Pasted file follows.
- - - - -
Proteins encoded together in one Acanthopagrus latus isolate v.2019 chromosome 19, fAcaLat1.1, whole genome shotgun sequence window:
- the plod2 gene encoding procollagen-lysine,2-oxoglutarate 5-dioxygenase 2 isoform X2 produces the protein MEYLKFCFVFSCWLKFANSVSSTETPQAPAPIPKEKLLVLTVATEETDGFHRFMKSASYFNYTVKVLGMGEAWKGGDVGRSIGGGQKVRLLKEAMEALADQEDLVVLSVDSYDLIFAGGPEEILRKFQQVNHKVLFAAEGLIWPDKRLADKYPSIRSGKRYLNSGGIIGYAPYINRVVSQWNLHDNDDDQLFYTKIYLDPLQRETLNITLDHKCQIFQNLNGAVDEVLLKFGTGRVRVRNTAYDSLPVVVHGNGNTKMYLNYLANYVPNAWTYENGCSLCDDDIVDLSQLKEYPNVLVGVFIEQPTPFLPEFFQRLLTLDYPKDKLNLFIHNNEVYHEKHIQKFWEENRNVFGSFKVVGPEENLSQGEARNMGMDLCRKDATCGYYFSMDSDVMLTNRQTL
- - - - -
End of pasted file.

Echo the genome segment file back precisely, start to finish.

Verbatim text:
Proteins encoded together in one Acanthopagrus latus isolate v.2019 chromosome 19, fAcaLat1.1, whole genome shotgun sequence window:
- the plod2 gene encoding procollagen-lysine,2-oxoglutarate 5-dioxygenase 2 isoform X2 produces the protein MEYLKFCFVFSCWLKFANSVSSTETPQAPAPIPKEKLLVLTVATEETDGFHRFMKSASYFNYTVKVLGMGEAWKGGDVGRSIGGGQKVRLLKEAMEALADQEDLVVLSVDSYDLIFAGGPEEILRKFQQVNHKVLFAAEGLIWPDKRLADKYPSIRSGKRYLNSGGIIGYAPYINRVVSQWNLHDNDDDQLFYTKIYLDPLQRETLNITLDHKCQIFQNLNGAVDEVLLKFGTGRVRVRNTAYDSLPVVVHGNGNTKMYLNYLANYVPNAWTYENGCSLCDDDIVDLSQLKEYPNVLVGVFIEQPTPFLPEFFQRLLTLDYPKDKLNLFIHNNEVYHEKHIQKFWEENRNVFGSFKVVGPEENLSQGEARNMGMDLCRKDATCGYYFSMDSDVMLTNRQTL